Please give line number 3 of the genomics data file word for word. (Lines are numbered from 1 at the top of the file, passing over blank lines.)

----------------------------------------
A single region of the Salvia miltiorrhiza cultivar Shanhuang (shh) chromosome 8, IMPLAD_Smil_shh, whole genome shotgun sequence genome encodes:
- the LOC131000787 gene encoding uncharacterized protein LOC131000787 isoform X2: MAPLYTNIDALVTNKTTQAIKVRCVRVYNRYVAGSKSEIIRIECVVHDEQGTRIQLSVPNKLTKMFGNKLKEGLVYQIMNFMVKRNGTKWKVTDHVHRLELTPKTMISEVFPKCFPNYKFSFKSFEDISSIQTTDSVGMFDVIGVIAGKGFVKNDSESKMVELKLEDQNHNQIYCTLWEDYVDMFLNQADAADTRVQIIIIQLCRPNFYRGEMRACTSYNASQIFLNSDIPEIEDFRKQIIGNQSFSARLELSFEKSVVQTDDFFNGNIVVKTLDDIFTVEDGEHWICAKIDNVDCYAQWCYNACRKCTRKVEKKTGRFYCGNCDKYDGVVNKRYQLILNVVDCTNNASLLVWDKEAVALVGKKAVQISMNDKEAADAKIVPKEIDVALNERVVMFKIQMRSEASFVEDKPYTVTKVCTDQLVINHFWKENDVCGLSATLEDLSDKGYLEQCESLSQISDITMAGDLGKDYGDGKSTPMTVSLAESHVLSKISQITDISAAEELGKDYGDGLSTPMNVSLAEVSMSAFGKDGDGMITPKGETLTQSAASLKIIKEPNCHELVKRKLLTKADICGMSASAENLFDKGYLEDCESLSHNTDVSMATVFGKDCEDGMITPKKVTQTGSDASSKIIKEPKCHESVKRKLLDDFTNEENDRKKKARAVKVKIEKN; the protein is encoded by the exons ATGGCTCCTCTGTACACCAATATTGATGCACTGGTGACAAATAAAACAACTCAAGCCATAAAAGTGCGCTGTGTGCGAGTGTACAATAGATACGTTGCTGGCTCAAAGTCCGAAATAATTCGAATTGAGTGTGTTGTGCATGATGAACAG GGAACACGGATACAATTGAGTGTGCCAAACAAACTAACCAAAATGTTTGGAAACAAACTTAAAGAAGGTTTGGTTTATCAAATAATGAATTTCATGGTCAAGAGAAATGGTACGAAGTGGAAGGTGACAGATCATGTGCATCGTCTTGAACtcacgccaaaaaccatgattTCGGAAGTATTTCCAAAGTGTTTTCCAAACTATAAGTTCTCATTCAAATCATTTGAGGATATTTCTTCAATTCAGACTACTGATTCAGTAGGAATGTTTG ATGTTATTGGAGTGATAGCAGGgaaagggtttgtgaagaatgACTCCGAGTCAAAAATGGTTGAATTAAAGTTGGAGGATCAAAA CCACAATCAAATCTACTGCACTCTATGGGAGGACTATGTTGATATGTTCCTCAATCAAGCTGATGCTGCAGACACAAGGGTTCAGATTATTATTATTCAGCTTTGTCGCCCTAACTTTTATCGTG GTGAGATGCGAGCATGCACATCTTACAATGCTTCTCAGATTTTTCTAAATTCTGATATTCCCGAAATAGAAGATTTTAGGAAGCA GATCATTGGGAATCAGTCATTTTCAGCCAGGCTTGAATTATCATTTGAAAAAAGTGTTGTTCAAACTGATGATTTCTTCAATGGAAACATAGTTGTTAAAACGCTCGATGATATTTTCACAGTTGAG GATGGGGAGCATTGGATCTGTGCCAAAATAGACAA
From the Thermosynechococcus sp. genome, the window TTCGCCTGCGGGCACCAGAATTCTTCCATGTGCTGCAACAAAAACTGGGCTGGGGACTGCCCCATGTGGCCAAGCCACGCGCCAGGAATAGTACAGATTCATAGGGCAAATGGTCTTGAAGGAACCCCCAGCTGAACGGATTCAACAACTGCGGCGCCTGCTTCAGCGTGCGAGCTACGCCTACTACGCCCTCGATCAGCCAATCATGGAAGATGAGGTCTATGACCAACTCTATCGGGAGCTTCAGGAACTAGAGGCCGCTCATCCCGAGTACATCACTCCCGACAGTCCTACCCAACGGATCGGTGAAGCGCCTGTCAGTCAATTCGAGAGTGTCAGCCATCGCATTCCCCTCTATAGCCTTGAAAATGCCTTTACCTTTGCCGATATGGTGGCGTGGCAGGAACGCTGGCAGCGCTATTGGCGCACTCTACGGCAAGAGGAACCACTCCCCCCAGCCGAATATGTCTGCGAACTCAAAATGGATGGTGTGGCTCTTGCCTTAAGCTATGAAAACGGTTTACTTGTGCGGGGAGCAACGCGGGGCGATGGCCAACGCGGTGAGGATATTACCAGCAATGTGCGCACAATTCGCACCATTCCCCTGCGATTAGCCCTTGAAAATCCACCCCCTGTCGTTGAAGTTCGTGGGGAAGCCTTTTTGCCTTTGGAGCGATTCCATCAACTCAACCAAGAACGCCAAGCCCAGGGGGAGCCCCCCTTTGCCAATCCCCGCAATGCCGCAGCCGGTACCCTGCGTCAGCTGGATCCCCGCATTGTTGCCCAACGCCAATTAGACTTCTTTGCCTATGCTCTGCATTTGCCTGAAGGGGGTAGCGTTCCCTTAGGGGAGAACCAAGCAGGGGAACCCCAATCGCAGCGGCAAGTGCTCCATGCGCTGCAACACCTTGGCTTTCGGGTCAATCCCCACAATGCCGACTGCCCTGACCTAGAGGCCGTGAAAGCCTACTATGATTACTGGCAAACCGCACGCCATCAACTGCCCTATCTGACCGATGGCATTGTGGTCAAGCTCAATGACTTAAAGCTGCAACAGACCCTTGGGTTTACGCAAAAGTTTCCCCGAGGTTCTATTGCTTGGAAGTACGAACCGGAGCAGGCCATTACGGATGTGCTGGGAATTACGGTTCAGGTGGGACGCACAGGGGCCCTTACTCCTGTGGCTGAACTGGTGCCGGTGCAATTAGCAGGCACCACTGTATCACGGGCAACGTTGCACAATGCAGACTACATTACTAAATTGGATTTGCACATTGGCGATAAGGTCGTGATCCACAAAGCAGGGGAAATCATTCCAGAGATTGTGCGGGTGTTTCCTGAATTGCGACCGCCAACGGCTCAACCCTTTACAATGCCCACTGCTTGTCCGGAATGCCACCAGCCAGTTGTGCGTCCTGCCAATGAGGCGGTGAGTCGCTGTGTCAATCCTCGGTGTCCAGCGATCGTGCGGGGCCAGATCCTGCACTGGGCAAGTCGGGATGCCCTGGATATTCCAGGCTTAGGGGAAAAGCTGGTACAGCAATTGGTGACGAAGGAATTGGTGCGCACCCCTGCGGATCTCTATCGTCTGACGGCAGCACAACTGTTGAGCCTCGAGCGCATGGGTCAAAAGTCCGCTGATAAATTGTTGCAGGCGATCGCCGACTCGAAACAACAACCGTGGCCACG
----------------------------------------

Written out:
From the Thermosynechococcus sp. genome, the window TTCGCCTGCGGGCACCAGAATTCTTCCATGTGCTGCAACAAAAACTGGGCTGGGGACTGCCCCATGTGGCCAAGCCACGCGCCAGGAATAGTACAGATTCATAGGGCAAATGGTCTTGAAGGAACCCCCAGCTGAACGGATTCAACAACTGCGGCGCCTGCTTCAGCGTGCGAGCTACGCCTACTACGCCCTCGATCAGCCAATCATGGAAGATGAGGTCTATGACCAACTCTATCGGGAGCTTCAGGAACTAGAGGCCGCTCATCCCGAGTACATCACTCCCGACAGTCCTACCCAACGGATCGGTGAAGCGCCTGTCAGTCAATTCGAGAGTGTCAGCCATCGCATTCCCCTCTATAGCCTTGAAAATGCCTTTACCTTTGCCGATATGGTGGCGTGGCAGGAACGCTGGCAGCGCTATTGGCGCACTCTACGGCAAGAGGAACCACTCCCCCCAGCCGAATATGTCTGCGAACTCAAAATGGATGGTGTGGCTCTTGCCTTAAGCTATGAAAACGGTTTACTTGTGCGGGGAGCAACGCGGGGCGATGGCCAACGCGGTGAGGATATTACCAGCAATGTGCGCACAATTCGCACCATTCCCCTGCGATTAGCCCTTGAAAATCCACCCCCTGTCGTTGAAGTTCGTGGGGAAGCCTTTTTGCCTTTGGAGCGATTCCATCAACTCAACCAAGAACGCCAAGCCCAGGGGGAGCCCCCCTTTGCCAATCCCCGCAATGCCGCAGCCGGTACCCTGCGTCAGCTGGATCCCCGCATTGTTGCCCAACGCCAATTAGACTTCTTTGCCTATGCTCTGCATTTGCCTGAAGGGGGTAGCGTTCCCTTAGGGGAGAACCAAGCAGGGGAACCCCAATCGCAGCGGCAAGTGCTCCATGCGCTGCAACACCTTGGCTTTCGGGTCAATCCCCACAATGCCGACTGCCCTGACCTAGAGGCCGTGAAAGCCTACTATGATTACTGGCAAACCGCACGCCATCAACTGCCCTATCTGACCGATGGCATTGTGGTCAAGCTCAATGACTTAAAGCTGCAACAGACCCTTGGGTTTACGCAAAAGTTTCCCCGAGGTTCTATTGCTTGGAAGTACGAACCGGAGCAGGCCATTACGGATGTGCTGGGAATTACGGTTCAGGTGGGACGCACAGGGGCCCTTACTCCTGTGGCTGAACTGGTGCCGGTGCAATTAGCAGGCACCACTGTATCACGGGCAACGTTGCACAATGCAGACTACATTACTAAATTGGATTTGCACATTGGCGATAAGGTCGTGATCCACAAAGCAGGGGAAATCATTCCAGAGATTGTGCGGGTGTTTCCTGAATTGCGACCGCCAACGGCTCAACCCTTTACAATGCCCACTGCTTGTCCGGAATGCCACCAGCCAGTTGTGCGTCCTGCCAATGAGGCGGTGAGTCGCTGTGTCAATCCTCGGTGTCCAGCGATCGTGCGGGGCCAGATCCTGCACTGGGCAAGTCGGGATGCCCTGGATATTCCAGGCTTAGGGGAAAAGCTGGTACAGCAATTGGTGACGAAGGAATTGGTGCGCACCCCTGCGGATCTCTATCGTCTGACGGCAGCACAACTGTTGAGCCTCGAGCGCATGGGTCAAAAGTCCGCTGATAAATTGTTGCAGGCGATCGCCGACTCGAAACAACAACCGTGGCCACG